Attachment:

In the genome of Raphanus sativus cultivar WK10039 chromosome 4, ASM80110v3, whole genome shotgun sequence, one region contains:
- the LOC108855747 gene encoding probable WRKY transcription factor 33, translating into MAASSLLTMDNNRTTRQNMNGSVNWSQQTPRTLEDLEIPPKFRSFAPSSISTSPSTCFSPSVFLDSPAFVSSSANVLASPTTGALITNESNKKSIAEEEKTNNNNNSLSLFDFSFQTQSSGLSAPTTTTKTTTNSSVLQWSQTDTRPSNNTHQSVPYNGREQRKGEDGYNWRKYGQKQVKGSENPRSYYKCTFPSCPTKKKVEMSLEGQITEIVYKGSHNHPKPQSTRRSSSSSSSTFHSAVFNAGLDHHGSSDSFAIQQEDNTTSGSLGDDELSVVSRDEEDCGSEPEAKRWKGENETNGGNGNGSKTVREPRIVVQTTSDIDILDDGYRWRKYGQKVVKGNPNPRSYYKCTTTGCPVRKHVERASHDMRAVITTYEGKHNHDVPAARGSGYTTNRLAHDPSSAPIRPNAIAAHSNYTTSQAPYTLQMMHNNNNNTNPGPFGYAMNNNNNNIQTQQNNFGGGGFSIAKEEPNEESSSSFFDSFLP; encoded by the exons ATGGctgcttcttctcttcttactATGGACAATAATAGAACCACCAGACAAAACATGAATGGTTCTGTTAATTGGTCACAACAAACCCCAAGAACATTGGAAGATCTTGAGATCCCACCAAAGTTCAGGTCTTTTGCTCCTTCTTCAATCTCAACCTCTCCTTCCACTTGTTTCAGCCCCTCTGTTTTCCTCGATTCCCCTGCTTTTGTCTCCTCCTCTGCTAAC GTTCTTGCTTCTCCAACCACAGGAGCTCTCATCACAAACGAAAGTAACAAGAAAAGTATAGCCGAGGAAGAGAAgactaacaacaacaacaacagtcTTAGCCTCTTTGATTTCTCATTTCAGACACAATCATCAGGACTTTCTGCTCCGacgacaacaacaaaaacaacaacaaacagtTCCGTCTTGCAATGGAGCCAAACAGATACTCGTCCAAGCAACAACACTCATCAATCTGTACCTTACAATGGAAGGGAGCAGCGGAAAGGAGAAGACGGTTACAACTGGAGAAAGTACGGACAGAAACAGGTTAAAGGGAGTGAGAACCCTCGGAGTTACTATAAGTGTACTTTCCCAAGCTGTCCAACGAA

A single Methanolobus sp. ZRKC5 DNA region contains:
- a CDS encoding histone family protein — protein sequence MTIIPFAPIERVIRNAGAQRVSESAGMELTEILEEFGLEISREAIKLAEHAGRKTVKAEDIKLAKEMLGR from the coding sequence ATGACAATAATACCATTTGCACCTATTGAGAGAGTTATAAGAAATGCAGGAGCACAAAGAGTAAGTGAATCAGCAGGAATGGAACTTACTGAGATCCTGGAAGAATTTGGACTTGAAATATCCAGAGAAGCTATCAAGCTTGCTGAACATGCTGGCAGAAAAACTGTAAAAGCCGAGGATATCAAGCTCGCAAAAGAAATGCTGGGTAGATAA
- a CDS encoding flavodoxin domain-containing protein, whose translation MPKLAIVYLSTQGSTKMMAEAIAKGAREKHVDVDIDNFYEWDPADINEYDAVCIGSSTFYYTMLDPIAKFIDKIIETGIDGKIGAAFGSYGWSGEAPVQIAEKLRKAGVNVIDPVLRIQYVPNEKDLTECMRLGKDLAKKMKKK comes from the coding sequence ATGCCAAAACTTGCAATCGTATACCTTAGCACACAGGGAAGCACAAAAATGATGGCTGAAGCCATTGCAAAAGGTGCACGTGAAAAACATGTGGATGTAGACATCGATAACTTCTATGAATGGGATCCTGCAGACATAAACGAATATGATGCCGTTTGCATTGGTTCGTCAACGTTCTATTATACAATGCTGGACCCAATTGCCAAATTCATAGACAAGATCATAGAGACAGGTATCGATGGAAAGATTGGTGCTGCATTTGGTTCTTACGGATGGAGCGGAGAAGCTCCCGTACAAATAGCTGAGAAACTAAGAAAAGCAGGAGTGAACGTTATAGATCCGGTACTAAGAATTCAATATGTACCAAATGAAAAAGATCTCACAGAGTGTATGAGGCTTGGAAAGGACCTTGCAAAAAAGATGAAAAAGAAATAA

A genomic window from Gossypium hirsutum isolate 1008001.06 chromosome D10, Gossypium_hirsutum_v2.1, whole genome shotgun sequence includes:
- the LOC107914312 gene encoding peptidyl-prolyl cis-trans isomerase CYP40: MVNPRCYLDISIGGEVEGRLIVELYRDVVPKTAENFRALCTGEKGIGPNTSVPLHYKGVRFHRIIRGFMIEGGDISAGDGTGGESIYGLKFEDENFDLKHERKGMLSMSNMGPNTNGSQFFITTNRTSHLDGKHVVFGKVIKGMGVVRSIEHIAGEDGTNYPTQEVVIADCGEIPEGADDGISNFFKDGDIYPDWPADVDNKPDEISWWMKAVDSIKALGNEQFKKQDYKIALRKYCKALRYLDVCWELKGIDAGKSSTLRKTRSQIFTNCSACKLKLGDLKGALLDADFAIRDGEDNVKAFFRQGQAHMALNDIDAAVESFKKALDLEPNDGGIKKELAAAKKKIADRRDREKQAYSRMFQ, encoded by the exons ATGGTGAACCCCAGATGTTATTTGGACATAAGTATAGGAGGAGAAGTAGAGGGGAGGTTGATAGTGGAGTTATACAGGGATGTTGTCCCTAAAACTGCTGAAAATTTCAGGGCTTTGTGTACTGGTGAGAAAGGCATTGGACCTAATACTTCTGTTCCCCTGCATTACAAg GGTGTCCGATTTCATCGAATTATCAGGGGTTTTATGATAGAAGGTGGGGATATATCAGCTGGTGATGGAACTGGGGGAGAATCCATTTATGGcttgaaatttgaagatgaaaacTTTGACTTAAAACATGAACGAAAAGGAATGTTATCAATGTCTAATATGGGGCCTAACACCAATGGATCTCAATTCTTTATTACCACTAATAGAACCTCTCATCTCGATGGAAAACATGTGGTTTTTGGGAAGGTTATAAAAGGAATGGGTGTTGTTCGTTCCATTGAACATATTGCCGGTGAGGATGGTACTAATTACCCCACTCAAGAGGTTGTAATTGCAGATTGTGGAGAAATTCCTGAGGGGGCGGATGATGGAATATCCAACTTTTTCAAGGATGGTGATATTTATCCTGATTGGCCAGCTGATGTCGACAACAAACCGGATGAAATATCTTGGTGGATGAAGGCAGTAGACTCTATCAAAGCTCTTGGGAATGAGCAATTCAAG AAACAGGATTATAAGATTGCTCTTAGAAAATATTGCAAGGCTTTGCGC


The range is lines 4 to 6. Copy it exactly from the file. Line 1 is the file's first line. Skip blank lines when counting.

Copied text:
- a CDS encoding histone family protein — protein sequence MTIIPFAPIERVIRNAGAQRVSESAGMELTEILEEFGLEISREAIKLAEHAGRKTVKAEDIKLAKEMLGR from the coding sequence ATGACAATAATACCATTTGCACCTATTGAGAGAGTTATAAGAAATGCAGGAGCACAAAGAGTAAGTGAATCAGCAGGAATGGAACTTACTGAGATCCTGGAAGAATTTGGACTTGAAATATCCAGAGAAGCTATCAAGCTTGCTGAACATGCTGGCAGAAAAACTGTAAAAGCCGAGGATATCAAGCTCGCAAAAGAAATGCTGGGTAGATAA
- a CDS encoding flavodoxin domain-containing protein, whose translation MPKLAIVYLSTQGSTKMMAEAIAKGAREKHVDVDIDNFYEWDPADINEYDAVCIGSSTFYYTMLDPIAKFIDKIIETGIDGKIGAAFGSYGWSGEAPVQIAEKLRKAGVNVIDPVLRIQYVPNEKDLTECMRLGKDLAKKMKKK comes from the coding sequence ATGCCAAAACTTGCAATCGTATACCTTAGCACACAGGGAAGCACAAAAATGATGGCTGAAGCCATTGCAAAAGGTGCACGTGAAAAACATGTGGATGTAGACATCGATAACTTCTATGAATGGGATCCTGCAGACATAAACGAATATGATGCCGTTTGCATTGGTTCGTCAACGTTCTATTATACAATGCTGGACCCAATTGCCAAATTCATAGACAAGATCATAGAGACAGGTATCGATGGAAAGATTGGTGCTGCATTTGGTTCTTACGGATGGAGCGGAGAAGCTCCCGTACAAATAGCTGAGAAACTAAGAAAAGCAGGAGTGAACGTTATAGATCCGGTACTAAGAATTCAATATGTACCAAATGAAAAAGATCTCACAGAGTGTATGAGGCTTGGAAAGGACCTTGCAAAAAAGATGAAAAAGAAATAA

A genomic window from Gossypium hirsutum isolate 1008001.06 chromosome D10, Gossypium_hirsutum_v2.1, whole genome shotgun sequence includes: